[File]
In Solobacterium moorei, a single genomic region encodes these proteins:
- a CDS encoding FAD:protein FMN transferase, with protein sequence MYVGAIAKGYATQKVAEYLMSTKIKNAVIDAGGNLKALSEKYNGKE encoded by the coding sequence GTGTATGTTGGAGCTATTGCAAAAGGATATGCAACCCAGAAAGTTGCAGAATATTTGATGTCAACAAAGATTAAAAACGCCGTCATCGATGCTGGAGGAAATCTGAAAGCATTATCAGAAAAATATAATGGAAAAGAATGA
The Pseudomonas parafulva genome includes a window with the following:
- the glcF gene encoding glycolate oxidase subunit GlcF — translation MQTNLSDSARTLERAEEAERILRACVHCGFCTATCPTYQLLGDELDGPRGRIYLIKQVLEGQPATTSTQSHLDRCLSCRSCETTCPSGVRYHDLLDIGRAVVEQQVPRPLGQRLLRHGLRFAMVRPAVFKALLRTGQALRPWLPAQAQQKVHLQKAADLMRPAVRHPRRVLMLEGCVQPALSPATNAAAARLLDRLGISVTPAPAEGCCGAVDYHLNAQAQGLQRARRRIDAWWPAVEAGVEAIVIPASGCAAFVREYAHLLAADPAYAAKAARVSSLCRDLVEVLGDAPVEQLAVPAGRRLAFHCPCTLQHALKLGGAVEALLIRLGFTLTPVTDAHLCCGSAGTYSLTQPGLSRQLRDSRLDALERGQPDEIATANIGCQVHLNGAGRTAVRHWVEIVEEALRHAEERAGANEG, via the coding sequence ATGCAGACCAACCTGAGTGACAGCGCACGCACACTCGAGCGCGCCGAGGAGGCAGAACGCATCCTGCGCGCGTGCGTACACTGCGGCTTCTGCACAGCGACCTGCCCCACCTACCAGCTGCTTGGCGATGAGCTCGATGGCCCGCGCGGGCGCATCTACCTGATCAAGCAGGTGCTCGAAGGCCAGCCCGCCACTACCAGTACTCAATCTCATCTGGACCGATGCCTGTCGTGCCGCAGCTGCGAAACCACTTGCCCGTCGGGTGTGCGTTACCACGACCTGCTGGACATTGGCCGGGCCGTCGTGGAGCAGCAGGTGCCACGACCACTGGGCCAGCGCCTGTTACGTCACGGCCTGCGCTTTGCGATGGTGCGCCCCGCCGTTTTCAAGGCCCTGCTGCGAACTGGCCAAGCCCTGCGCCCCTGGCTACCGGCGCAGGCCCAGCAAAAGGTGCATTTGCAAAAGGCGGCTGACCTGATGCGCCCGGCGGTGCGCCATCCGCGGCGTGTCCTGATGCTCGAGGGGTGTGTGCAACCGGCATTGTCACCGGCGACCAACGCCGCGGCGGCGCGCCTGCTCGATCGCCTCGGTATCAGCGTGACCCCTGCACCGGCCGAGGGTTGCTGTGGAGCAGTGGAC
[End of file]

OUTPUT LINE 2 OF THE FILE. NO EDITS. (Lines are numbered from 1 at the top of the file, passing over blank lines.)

- a CDS encoding FAD:protein FMN transferase, with protein sequence MYVGAIAKGYATQKVAEYLMSTKIKNAVIDAGGNLKALSEKYNGKE encoded by the coding sequence GTGTATGTTGGAGCTATTGCAAAAGGATATGCAACCCAGAAAGTTGCAGAATATTTGATGTCAACAAAGATTAAAAACGCCGTCATCGATGCTGGAGGAAATCTGAAAGCATTATCAGAAAAATATAATGGAAAAGAATGA